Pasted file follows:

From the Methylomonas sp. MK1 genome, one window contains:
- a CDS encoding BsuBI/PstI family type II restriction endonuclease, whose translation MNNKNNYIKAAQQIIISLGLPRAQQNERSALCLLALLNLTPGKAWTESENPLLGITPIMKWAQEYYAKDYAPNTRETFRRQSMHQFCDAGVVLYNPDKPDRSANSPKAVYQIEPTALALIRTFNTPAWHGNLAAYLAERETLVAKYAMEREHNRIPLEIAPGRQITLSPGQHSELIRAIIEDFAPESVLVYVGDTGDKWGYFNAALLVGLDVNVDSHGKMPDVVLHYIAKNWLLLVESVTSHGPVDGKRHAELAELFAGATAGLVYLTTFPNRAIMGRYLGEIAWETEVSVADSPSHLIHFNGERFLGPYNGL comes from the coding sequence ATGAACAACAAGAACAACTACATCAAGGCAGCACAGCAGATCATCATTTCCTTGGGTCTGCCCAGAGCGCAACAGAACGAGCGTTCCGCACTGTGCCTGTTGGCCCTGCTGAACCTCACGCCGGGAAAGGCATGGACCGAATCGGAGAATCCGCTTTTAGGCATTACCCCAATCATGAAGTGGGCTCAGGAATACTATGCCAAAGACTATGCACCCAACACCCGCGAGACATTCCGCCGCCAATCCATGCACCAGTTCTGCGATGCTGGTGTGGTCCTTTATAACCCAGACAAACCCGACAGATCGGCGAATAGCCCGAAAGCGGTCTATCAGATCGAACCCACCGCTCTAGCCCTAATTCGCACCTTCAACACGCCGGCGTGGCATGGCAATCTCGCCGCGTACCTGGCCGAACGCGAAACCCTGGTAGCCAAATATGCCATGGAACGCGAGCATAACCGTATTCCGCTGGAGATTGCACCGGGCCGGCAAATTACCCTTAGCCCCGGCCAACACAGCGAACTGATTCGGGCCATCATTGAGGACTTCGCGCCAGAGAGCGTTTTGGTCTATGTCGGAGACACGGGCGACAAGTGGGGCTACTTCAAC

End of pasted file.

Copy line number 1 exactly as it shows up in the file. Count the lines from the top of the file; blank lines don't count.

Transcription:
From the Methylomonas sp. MK1 genome, one window contains: